Drinking celery as a juice can help you pack in more servings of celery at a time but does not provide any more nutritional benefits than just eating raw celery, according to Sass.

PHOTO:  A photo of celery juice is shared by @helloleafygreens on Instagram.
A photo of celery juice is shared by @helloleafygreens on Instagram.

In fact, there is research in other fruits and vegetables that consumption of them in raw-form versus juice-form may be preferable.

Juicing tends to remove a lot of the fiber content in fruits and vegetables, which helps to lower cholesterol and regulate digestion, and may also remove a lot of the nutritional content, according to Dr. Ryan Guinness, an internal and preventive resident physician, currently working in ABC News' medical unit.

"I think the general consensus among the medical community, however, is that consuming fruits and vegetables in juice-form is still better than not consuming them at all," he said.

If you find the taste of celery juice hard to get used to, flavorings like lemon or lime or ginger root can pack a flavor punch without changing the nutritional or caloric values.

If you really don't like the taste of celery juice but still want the benefits, throw it in a smoothie.

Here is a favorite recipe from Sass.

Cynthia Sass smoothie recipe

??“Should I be drinking green juice?” I’m asked this question often by my high performance clients who wonder if green juice is a must. . ?? If you’re wondering too, my answer primarily depends on two factors: your goals, and what your daily eating pattern looks like. . Here’s some quick advice: . ?? Are you eating at least 7 servings of produce a day - ideally 2 cups of fruit (1 cup is about the size of a baseball) and 5 cups of veggies? If not, and if you can’t realistically step up your intake, a green juice can help you fill the gap. I have some clients who train or work so much they just don’t have time to eat enough solid food. If you’re in this camp, definitely drink some of your produce. . ?? If you’re already eating 7+ servings of produce a day, you probably don’t need a green juice. Also, when it’s superfluous, I have seen green juice contribute to weight gain, or prevent weight loss - especially if it’s made with more fruit than veg. . ?? If your goal is to lean down, aim to eat more produce rather than drink it (if possible). The process of chewing, the filling fiber, and the space produce takes up in your digestive system are all beneficial for achieving fat loss, while simultaneously preserving muscle mass. . ?? If your goal is to gain muscle mass, a green juice may help. Again, it goes back to what you’re eating. Many clients tell me they eat “a lot” of produce, but when we talk specifics, they’re not consistently eating 5 cups of veggies a day. Adding a green juice may result in hitting the daily veg target. This is important for muscle building and maintenance for a number of reasons (more on this in a future post!). . ?? If including a green juice is a smart strategy based on your needs, swipe to the next pic for 4 quick tips. . ?? What’s your green juice routine? Daily, on occasion, not at all?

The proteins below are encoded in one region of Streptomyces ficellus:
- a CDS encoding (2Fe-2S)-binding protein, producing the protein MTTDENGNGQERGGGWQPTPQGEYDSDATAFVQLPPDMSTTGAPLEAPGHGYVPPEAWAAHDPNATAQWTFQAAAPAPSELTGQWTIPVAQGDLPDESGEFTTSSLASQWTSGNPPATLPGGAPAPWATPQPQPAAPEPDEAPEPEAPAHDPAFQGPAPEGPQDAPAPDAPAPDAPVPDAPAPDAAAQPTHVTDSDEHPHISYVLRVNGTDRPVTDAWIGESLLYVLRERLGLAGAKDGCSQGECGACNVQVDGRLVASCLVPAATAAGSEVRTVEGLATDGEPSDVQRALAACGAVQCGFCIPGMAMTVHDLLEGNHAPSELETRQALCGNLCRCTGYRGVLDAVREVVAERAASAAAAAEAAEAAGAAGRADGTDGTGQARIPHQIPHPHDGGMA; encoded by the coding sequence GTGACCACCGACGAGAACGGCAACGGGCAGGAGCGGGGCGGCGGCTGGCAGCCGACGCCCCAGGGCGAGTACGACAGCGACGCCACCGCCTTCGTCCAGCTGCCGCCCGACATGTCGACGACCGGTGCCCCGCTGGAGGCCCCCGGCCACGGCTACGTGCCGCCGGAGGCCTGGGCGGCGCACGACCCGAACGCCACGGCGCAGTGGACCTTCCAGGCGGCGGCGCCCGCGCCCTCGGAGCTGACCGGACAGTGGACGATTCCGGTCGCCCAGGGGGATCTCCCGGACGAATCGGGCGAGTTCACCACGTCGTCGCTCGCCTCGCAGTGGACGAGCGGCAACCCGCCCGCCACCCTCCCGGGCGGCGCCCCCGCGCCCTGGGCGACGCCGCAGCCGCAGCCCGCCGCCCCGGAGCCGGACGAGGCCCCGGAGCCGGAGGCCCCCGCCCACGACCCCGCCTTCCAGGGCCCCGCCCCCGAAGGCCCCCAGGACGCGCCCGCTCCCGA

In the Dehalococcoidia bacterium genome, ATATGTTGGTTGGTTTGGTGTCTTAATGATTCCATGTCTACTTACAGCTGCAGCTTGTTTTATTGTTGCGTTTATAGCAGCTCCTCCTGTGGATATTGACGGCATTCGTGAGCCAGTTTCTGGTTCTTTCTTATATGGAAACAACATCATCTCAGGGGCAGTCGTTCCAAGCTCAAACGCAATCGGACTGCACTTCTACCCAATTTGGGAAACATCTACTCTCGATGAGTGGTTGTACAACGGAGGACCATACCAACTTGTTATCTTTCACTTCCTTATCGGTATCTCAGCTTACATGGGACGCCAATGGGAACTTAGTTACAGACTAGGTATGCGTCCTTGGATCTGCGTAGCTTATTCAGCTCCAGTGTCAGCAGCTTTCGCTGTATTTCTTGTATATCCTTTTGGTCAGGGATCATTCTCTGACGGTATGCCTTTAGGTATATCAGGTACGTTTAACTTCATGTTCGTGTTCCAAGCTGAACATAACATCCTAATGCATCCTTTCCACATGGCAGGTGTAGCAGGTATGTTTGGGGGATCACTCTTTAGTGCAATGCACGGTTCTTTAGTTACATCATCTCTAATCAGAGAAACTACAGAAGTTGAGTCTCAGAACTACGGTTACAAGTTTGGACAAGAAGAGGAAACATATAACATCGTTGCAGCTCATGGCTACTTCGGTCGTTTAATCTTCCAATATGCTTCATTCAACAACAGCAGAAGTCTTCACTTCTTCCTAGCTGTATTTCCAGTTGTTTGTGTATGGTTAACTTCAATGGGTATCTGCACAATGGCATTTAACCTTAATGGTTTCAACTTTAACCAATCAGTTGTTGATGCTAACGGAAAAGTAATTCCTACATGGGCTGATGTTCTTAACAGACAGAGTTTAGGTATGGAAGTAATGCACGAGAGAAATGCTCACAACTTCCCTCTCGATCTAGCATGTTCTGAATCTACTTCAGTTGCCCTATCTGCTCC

A post shared by Cynthia Sass, MPH, RDN, CSSD (@cyn_sass) on Jun 11, 2018 at 7:51am PDT


1/2 cup organic celery juice

1/2 cup chopped kale

1 small frozen banana

1/c frozen mango

1/2 ripe avocado

1 scoop pea protein powder

1 tbsp fresh-squeezed lime juice

1-inch cube fresh ginger root

3 fresh organic mint leaves


Add ingredients to a blender and blend until smooth.